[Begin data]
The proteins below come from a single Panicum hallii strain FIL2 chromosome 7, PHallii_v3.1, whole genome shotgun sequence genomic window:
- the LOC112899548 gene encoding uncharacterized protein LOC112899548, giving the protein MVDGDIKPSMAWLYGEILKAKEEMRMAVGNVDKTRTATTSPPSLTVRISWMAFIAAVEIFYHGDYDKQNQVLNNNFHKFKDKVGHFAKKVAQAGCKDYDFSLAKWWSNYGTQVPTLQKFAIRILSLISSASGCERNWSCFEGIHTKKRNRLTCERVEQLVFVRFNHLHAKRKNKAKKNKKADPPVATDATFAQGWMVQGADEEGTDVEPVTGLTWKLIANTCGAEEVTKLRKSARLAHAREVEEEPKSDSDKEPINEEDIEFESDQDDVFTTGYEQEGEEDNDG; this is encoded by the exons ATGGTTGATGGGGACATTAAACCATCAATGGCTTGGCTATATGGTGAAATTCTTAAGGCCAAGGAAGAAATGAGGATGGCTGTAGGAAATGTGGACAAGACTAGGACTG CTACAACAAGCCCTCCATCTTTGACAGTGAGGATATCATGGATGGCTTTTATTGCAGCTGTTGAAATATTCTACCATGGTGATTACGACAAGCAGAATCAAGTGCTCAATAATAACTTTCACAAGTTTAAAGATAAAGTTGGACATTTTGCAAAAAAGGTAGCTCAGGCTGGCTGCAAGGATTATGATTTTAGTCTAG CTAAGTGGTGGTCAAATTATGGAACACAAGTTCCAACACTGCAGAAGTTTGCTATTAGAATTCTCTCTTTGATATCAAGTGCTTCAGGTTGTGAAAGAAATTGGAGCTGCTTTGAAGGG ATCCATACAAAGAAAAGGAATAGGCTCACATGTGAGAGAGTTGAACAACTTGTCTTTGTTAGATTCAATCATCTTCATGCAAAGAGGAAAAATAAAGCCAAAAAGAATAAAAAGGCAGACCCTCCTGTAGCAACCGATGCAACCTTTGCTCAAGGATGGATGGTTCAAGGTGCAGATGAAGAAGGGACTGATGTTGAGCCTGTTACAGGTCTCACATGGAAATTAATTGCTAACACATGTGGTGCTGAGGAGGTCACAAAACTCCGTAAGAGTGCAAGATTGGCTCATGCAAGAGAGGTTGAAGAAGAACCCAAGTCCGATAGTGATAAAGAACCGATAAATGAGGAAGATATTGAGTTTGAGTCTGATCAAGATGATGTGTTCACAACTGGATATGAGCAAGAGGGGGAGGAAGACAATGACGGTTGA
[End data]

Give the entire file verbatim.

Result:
The proteins below come from a single Panicum hallii strain FIL2 chromosome 7, PHallii_v3.1, whole genome shotgun sequence genomic window:
- the LOC112899548 gene encoding uncharacterized protein LOC112899548, giving the protein MVDGDIKPSMAWLYGEILKAKEEMRMAVGNVDKTRTATTSPPSLTVRISWMAFIAAVEIFYHGDYDKQNQVLNNNFHKFKDKVGHFAKKVAQAGCKDYDFSLAKWWSNYGTQVPTLQKFAIRILSLISSASGCERNWSCFEGIHTKKRNRLTCERVEQLVFVRFNHLHAKRKNKAKKNKKADPPVATDATFAQGWMVQGADEEGTDVEPVTGLTWKLIANTCGAEEVTKLRKSARLAHAREVEEEPKSDSDKEPINEEDIEFESDQDDVFTTGYEQEGEEDNDG; this is encoded by the exons ATGGTTGATGGGGACATTAAACCATCAATGGCTTGGCTATATGGTGAAATTCTTAAGGCCAAGGAAGAAATGAGGATGGCTGTAGGAAATGTGGACAAGACTAGGACTG CTACAACAAGCCCTCCATCTTTGACAGTGAGGATATCATGGATGGCTTTTATTGCAGCTGTTGAAATATTCTACCATGGTGATTACGACAAGCAGAATCAAGTGCTCAATAATAACTTTCACAAGTTTAAAGATAAAGTTGGACATTTTGCAAAAAAGGTAGCTCAGGCTGGCTGCAAGGATTATGATTTTAGTCTAG CTAAGTGGTGGTCAAATTATGGAACACAAGTTCCAACACTGCAGAAGTTTGCTATTAGAATTCTCTCTTTGATATCAAGTGCTTCAGGTTGTGAAAGAAATTGGAGCTGCTTTGAAGGG ATCCATACAAAGAAAAGGAATAGGCTCACATGTGAGAGAGTTGAACAACTTGTCTTTGTTAGATTCAATCATCTTCATGCAAAGAGGAAAAATAAAGCCAAAAAGAATAAAAAGGCAGACCCTCCTGTAGCAACCGATGCAACCTTTGCTCAAGGATGGATGGTTCAAGGTGCAGATGAAGAAGGGACTGATGTTGAGCCTGTTACAGGTCTCACATGGAAATTAATTGCTAACACATGTGGTGCTGAGGAGGTCACAAAACTCCGTAAGAGTGCAAGATTGGCTCATGCAAGAGAGGTTGAAGAAGAACCCAAGTCCGATAGTGATAAAGAACCGATAAATGAGGAAGATATTGAGTTTGAGTCTGATCAAGATGATGTGTTCACAACTGGATATGAGCAAGAGGGGGAGGAAGACAATGACGGTTGA